Shoes are made for export by workers of TEXCHE Ltd Co in Hanoi (Photo:VNA)
Investment, export and domestic consumption are defined as three main pillars of the country's economic development in 2022, according to economist Vu Vinh Phu.
Phu told online paper laodongthudo that Vietnam needed a great amount ofinvestmentfor its development, adding that effectively attracting domestic and foreign investment capital would lead to the launch of new production factories and agricultural farms and the development of new roads, airports and ports. That would not only help create new jobs for local people but also foster the country's economic growth.
However, Phu said Vietnam could not attract investment at any cost. It was necessary for the country to seek investment selectively, including projects on developing factories and farms that would apply 4.0 technology in production towards a green and circular economy and churn out products that could compete well in both domestic and international markets.
Phu also explained why he outlined export as the second pillar of economic growth this year. He said that despite many difficulties caused by the prolonged COVID-19 pandemic, Vietnam remained one of the countries with large export turnover in the region and world. Last year, Vietnam's trade value topped 668 billion USD with exports accounting for 336 billion USD, up 19 percent year-on-year.
But, in order to increase its export turnover, Vietnam should overcome many shortcomings such as goods being mainly exported in raw and processed form, dependence on imported raw materials, high production and export costs, and unstable export markets with dependence on one or two importing countries, Phu said.
The lack of official distribution systems in foreign countries led to many Vietnamese-made goods labelled under foreign branding when exported, he added.
He emphasised the importance of reducing imported raw materials, focusing on product creation and design, and reducing the proportion of processing in exports in order to enhance the efficiency of exports.
It was also necessary for Vietnamese exporters to create long-term trust for the importing country, to do business responsibly, seriously and honestly with partners around the world.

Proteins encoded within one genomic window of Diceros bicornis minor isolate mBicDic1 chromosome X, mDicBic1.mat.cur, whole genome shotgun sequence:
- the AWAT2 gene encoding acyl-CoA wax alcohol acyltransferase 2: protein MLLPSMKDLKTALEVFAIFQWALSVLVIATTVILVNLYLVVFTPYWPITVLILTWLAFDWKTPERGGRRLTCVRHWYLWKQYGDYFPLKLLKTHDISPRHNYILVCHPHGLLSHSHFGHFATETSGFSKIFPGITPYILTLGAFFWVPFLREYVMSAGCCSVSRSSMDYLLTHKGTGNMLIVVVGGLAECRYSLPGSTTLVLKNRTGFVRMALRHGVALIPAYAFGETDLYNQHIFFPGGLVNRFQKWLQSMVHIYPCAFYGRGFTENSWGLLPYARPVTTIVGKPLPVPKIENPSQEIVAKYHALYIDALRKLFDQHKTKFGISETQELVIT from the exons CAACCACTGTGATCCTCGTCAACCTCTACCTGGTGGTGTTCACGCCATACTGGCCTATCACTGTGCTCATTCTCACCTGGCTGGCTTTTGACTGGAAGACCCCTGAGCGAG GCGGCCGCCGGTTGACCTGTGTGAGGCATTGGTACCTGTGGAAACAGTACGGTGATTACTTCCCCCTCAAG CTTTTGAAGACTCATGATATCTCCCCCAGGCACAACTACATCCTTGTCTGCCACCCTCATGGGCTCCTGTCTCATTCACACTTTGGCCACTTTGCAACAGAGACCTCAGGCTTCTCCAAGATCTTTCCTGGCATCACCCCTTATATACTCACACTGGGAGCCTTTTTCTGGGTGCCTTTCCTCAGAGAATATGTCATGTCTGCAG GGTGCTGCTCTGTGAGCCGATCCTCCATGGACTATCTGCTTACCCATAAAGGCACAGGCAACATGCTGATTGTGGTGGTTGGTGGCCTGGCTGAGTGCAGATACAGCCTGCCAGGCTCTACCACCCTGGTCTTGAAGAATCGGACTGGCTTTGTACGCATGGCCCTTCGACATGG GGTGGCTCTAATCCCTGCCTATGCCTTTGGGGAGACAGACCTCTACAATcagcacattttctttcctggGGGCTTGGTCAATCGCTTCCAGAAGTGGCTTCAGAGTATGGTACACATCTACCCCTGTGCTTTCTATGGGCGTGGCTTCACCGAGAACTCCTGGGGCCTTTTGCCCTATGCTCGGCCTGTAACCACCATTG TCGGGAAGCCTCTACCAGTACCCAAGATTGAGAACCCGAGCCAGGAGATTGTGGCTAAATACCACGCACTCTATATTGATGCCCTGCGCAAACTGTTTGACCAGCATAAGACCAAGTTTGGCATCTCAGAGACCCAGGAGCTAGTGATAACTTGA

In terms of domestic consumption, the third pillar, many countries around the world assessed that the potential of Vietnam's domestic market remained huge. With the final consumption of the entire population accounting for 65-70 percent of GDP growth, the domestic market was attractive to domestic and international investors.
According to Phu, if Vietnam wants to speed up domestic consumption, the country should restructure its trade system so that goods, especially Vietnamese-made ones, could be presented properly in supermarkets, traditional markets and grocery shops.
Regular and effective inspection should be also included to prevent organisations and individuals from smuggling, committing commercial fraud and manufacturers importing counterfeit goods that might hurt customers and domestic producers.
Vietnam’s gross domestic product in 2021 expanded by 2.58 percent over the previous year, despite the adverse impact of the COVID-19 pandemic in all fields, according to the General Statistics Office (GSO).
"This is a great achievement for Vietnam, especially as in the third quarter of 2021 many key economic localities had to implement prolonged social distancing to prevent the pandemic spreading," said GSO General Director of Nguyen Thi Huong.
Huong said that GDP in the fourth quarter rose 5.22 percent over the same period last year. This figure was higher than the growth rate of 4.61 percent seen in the fourth quarter of 2020, but lower than the average fourth-quarter growth rates in 2011-19.
Final consumption rose by 2.09 percent against 2020, while accumulated assets increased by 3.96 percent./.